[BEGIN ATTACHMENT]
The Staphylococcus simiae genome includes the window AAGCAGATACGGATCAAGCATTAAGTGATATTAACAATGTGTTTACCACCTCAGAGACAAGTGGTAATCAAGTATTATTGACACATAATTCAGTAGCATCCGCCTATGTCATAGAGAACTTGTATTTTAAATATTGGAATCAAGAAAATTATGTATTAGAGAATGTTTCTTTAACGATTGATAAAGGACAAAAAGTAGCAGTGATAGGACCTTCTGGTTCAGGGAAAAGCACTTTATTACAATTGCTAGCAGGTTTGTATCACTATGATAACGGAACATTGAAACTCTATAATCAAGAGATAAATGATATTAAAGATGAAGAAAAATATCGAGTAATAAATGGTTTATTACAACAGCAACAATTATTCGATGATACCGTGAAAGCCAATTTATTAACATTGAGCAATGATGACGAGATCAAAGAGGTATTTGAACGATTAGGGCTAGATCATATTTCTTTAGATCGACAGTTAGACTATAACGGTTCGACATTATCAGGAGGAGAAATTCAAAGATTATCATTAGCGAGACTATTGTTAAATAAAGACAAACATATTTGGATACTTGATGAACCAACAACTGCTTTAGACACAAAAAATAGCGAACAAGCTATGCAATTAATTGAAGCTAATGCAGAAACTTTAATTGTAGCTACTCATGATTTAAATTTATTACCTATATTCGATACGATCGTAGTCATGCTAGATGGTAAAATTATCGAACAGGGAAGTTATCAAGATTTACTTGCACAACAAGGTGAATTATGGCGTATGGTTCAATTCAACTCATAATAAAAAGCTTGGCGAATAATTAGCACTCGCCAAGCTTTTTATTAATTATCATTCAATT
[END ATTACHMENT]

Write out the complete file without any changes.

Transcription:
The Staphylococcus simiae genome includes the window AAGCAGATACGGATCAAGCATTAAGTGATATTAACAATGTGTTTACCACCTCAGAGACAAGTGGTAATCAAGTATTATTGACACATAATTCAGTAGCATCCGCCTATGTCATAGAGAACTTGTATTTTAAATATTGGAATCAAGAAAATTATGTATTAGAGAATGTTTCTTTAACGATTGATAAAGGACAAAAAGTAGCAGTGATAGGACCTTCTGGTTCAGGGAAAAGCACTTTATTACAATTGCTAGCAGGTTTGTATCACTATGATAACGGAACATTGAAACTCTATAATCAAGAGATAAATGATATTAAAGATGAAGAAAAATATCGAGTAATAAATGGTTTATTACAACAGCAACAATTATTCGATGATACCGTGAAAGCCAATTTATTAACATTGAGCAATGATGACGAGATCAAAGAGGTATTTGAACGATTAGGGCTAGATCATATTTCTTTAGATCGACAGTTAGACTATAACGGTTCGACATTATCAGGAGGAGAAATTCAAAGATTATCATTAGCGAGACTATTGTTAAATAAAGACAAACATATTTGGATACTTGATGAACCAACAACTGCTTTAGACACAAAAAATAGCGAACAAGCTATGCAATTAATTGAAGCTAATGCAGAAACTTTAATTGTAGCTACTCATGATTTAAATTTATTACCTATATTCGATACGATCGTAGTCATGCTAGATGGTAAAATTATCGAACAGGGAAGTTATCAAGATTTACTTGCACAACAAGGTGAATTATGGCGTATGGTTCAATTCAACTCATAATAAAAAGCTTGGCGAATAATTAGCACTCGCCAAGCTTTTTATTAATTATCATTCAATT